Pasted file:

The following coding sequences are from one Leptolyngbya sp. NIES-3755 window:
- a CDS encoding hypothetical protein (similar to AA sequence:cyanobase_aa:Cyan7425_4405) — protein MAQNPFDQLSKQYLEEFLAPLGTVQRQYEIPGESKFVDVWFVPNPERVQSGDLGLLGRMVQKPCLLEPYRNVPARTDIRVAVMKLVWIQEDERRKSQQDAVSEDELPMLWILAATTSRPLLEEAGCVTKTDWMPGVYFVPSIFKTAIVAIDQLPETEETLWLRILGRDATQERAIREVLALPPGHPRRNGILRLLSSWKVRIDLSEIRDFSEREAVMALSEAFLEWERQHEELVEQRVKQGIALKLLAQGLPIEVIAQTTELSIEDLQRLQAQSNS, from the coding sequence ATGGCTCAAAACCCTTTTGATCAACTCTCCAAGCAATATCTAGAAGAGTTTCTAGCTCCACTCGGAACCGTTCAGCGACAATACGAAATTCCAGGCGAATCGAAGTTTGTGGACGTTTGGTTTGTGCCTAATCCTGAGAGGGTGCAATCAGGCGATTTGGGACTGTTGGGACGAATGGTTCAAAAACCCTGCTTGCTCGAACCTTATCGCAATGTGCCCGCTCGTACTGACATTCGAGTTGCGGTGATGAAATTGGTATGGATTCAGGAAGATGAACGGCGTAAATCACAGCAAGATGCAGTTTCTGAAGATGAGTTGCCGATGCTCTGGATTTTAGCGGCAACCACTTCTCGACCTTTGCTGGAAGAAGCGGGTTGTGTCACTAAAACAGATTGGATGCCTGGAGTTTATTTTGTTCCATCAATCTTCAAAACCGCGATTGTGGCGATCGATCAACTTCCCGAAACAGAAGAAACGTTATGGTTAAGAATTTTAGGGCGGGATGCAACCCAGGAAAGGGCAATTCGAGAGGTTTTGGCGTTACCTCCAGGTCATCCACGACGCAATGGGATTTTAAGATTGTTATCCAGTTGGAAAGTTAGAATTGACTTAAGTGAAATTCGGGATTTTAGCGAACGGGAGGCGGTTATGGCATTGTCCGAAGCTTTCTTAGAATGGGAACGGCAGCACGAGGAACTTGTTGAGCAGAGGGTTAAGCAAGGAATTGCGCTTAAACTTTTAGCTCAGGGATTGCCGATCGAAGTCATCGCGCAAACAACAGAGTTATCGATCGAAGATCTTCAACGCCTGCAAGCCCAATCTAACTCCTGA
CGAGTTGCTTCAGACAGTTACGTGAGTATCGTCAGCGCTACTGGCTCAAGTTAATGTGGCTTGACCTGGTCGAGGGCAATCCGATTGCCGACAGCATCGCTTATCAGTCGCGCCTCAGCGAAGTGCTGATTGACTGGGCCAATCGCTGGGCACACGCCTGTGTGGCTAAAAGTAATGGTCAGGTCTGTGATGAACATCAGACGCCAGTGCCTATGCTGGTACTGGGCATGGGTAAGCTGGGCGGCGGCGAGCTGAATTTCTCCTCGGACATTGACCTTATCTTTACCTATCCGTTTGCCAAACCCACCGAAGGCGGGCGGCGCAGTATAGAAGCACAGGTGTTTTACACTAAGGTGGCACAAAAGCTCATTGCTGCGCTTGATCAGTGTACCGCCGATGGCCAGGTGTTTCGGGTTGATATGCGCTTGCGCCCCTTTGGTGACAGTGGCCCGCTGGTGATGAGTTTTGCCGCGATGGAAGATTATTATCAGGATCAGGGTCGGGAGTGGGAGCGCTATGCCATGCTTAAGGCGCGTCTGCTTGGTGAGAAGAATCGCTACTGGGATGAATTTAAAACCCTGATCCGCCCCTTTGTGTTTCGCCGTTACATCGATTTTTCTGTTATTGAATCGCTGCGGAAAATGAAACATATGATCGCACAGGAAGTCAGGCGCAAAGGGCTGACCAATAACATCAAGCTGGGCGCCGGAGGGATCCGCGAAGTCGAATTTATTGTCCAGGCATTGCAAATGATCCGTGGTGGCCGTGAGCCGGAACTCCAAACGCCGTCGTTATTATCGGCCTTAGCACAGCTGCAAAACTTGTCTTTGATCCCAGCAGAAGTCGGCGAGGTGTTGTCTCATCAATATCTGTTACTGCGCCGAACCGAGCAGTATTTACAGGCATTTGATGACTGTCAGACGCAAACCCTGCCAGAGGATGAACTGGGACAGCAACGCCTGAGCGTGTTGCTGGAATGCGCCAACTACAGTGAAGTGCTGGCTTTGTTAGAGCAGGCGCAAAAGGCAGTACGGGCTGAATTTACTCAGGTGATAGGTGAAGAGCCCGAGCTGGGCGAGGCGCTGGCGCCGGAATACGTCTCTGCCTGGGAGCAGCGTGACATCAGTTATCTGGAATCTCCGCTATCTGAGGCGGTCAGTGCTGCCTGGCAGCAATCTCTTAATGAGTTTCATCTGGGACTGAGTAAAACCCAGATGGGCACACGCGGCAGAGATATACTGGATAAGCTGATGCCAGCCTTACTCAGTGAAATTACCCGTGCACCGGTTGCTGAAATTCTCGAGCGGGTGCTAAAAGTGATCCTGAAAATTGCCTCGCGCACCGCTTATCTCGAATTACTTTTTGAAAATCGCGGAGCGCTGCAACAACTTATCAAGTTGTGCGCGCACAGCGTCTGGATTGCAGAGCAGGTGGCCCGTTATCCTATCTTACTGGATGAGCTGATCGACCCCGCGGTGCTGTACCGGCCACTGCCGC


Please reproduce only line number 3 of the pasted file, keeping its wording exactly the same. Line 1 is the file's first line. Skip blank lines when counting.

CGAGTTGCTTCAGACAGTTACGTGAGTATCGTCAGCGCTACTGGCTCAAGTTAATGTGGCTTGACCTGGTCGAGGGCAATCCGATTGCCGACAGCATCGCTTATCAGTCGCGCCTCAGCGAAGTGCTGATTGACTGGGCCAATCGCTGGGCACACGCCTGTGTGGCTAAAAGTAATGGTCAGGTCTGTGATGAACATCAGACGCCAGTGCCTATGCTGGTACTGGGCATGGGTAAGCTGGGCGGCGGCGAGCTGAATTTCTCCTCGGACATTGACCTTATCTTTACCTATCCGTTTGCCAAACCCACCGAAGGCGGGCGGCGCAGTATAGAAGCACAGGTGTTTTACACTAAGGTGGCACAAAAGCTCATTGCTGCGCTTGATCAGTGTACCGCCGATGGCCAGGTGTTTCGGGTTGATATGCGCTTGCGCCCCTTTGGTGACAGTGGCCCGCTGGTGATGAGTTTTGCCGCGATGGAAGATTATTATCAGGATCAGGGTCGGGAGTGGGAGCGCTATGCCATGCTTAAGGCGCGTCTGCTTGGTGAGAAGAATCGCTACTGGGATGAATTTAAAACCCTGATCCGCCCCTTTGTGTTTCGCCGTTACATCGATTTTTCTGTTATTGAATCGCTGCGGAAAATGAAACATATGATCGCACAGGAAGTCAGGCGCAAAGGGCTGACCAATAACATCAAGCTGGGCGCCGGAGGGATCCGCGAAGTCGAATTTATTGTCCAGGCATTGCAAATGATCCGTGGTGGCCGTGAGCCGGAACTCCAAACGCCGTCGTTATTATCGGCCTTAGCACAGCTGCAAAACTTGTCTTTGATCCCAGCAGAAGTCGGCGAGGTGTTGTCTCATCAATATCTGTTACTGCGCCGAACCGAGCAGTATTTACAGGCATTTGATGACTGTCAGACGCAAACCCTGCCAGAGGATGAACTGGGACAGCAACGCCTGAGCGTGTTGCTGGAATGCGCCAACTACAGTGAAGTGCTGGCTTTGTTAGAGCAGGCGCAAAAGGCAGTACGGGCTGAATTTACTCAGGTGATAGGTGAAGAGCCCGAGCTGGGCGAGGCGCTGGCGCCGGAATACGTCTCTGCCTGGGAGCAGCGTGACATCAGTTATCTGGAATCTCCGCTATCTGAGGCGGTCAGTGCTGCCTGGCAGCAATCTCTTAATGAGTTTCATCTGGGACTGAGTAAAACCCAGATGGGCACACGCGGCAGAGATATACTGGATAAGCTGATGCCAGCCTTACTCAGTGAAATTACCCGTGCACCGGTTGCTGAAATTCTCGAGCGGGTGCTAAAAGTGATCCTGAAAATTGCCTCGCGCACCGCTTATCTCGAATTACTTTTTGAAAATCGCGGAGCGCTGCAACAACTTATCAAGTTGTGCGCGCACAGCGTCTGGATTGCAGAGCAGGTGGCCCGTTATCCTATCTTACTGGATGAGCTGATCGACCCCGCGGTGCTGTACCGGCCACTGCCGC